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  Medical Tourism
S. Korea's Inbound Medical Tourism Revenue Exceeds Outbound in 2011: IMTJ Reports
Minister Rim Che-Min of S. Korea's Ministry of Health and Welfare

South Korea's Inbound medical tourism revenue exceeds outbound in 2011, reported Inaternational Medical Travel Jouranal (IMTJ) reported recently on its site (

In the report IMTJ reported that South Korea posted a net surplus in medical tourism for the first time ever in 2011 as medical tourists spent US $115.6 million in Korea, while Koreans spent US $109.1 million overseas on medical treatment.

Korea’s medical tourism income was just $ 59 million in 2006, but rose to $69.8 million in 2008 and $89.5 million in 2010, nearly doubling over a five-year period. In contrast, the money Korean nationals spent overseas for treatment has fallen from $ 119.1 million in 2006 to $ 109.1 million in 2011. The Bank of Korea has been producing both sets of figures since 2006.

According to the Ministry of Health and Welfare and the Korea Health Industry Development Institute (KHIDI), the number of foreign patients who visited Korea was 81,789 in 2010. The Bank of Korea predicts that at this pace, as many as 400,000 foreign patients will visit Korea by 2018 and an income of $1.34 billion dollars.

In the past, people visited Korea primarily for cosmetic surgery but 10,000 patients a year are seeking more serious surgery and medical treatment. Oriental medicine, gynecology and orthopedics in Korea are also growing in popularity among foreigners. Most come from China or Japan, and in 2011 the Korean Embassy in China issued 1073 medical tourist visas.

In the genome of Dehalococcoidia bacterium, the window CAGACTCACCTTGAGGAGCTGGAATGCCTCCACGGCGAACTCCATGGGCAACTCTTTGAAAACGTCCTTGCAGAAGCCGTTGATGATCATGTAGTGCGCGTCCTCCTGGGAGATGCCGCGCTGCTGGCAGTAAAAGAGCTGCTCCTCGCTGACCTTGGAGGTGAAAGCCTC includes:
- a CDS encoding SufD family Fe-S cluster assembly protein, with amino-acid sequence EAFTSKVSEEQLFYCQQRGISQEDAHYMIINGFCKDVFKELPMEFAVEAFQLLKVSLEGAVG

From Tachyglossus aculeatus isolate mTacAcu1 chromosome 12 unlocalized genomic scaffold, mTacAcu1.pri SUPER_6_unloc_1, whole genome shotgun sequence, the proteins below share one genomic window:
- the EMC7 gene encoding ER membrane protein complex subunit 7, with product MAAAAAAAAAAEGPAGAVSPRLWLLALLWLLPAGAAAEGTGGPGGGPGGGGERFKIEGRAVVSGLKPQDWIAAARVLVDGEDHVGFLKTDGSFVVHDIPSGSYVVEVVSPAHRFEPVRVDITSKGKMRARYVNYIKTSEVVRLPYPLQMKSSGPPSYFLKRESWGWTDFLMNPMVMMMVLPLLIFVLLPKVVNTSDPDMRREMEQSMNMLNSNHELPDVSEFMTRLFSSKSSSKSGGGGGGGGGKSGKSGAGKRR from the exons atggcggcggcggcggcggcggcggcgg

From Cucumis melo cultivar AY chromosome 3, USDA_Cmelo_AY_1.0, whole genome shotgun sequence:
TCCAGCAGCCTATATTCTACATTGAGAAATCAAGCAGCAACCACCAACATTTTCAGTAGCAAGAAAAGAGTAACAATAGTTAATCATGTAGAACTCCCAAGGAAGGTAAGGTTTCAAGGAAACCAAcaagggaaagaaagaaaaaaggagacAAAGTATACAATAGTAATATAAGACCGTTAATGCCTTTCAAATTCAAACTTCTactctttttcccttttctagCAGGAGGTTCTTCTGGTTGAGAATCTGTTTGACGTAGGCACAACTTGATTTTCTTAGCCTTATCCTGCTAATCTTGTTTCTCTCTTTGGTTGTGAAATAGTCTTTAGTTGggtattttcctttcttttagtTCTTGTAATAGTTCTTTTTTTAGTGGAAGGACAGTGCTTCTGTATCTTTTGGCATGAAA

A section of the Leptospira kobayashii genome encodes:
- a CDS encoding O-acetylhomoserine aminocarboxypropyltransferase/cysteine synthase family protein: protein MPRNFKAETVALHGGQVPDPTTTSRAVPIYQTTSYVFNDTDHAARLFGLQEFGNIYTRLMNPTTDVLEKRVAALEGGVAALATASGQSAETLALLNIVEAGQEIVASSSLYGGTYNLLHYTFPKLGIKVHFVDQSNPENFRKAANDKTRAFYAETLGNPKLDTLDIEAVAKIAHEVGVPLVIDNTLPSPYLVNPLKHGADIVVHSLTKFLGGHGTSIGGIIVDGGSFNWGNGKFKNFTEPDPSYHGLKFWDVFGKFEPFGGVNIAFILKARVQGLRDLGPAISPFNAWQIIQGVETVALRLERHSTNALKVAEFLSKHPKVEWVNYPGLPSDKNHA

Abu Dhabi Health Authority has sent a second patient that needs kidney transplant to Seoul Asan Hospital. The first patient that had a vocal cord disorder was transferred to Seoul National University Hospital late last year after the agreement with four Korean hospitals; Seoul National University Hospital, Seoul Samsung Hospital, Seoul Saint Mary’s Hospital, and Seoul Asan Hospital. Abu Dhabi Health Authority will send more patients to Korea after two or three patients are sent as a trial, including the one that needs a kidney transplant.

Seoul’s seven-storey Chaum Life Center is the key national attraction in Korea for stem cell treatments. Opened in 2010 and operated by Cha Hospital, one of the larger hospitals in Korea, Chaum offers the controversial stem cell treatment. It is not legal to reproduce stem cells in Korea yet, but gambling that it will be legal soon, Chaum extracts and stores the stem cells of patients, sending them to its research laboratory in Bundang to be analyzed for the best possible treatment of likely future illnesses. Once it becomes legal, it will then be able to reproduce stem cells and use them for treatment.

Some 40% of the centre’s patients are from abroad. NFL player Terrell Owens from the United States travelled to Korea for a three-day stem cell treatment for a knee injury to Chaum last September. Patients include Arab princes and princesses and VIP patients from all over the world, including Europe, the United States, China and Japan. In 2011 it had 900 international patients, for the rather expensive treatments on offer.

Chaum Life Center and the Korea Tourism Organization are preparing to promote the treatment options that include medical checkups, sleep therapy in the only sleep capsule machines in Asia, acupuncture, tea therapy, and stem cell treatment.






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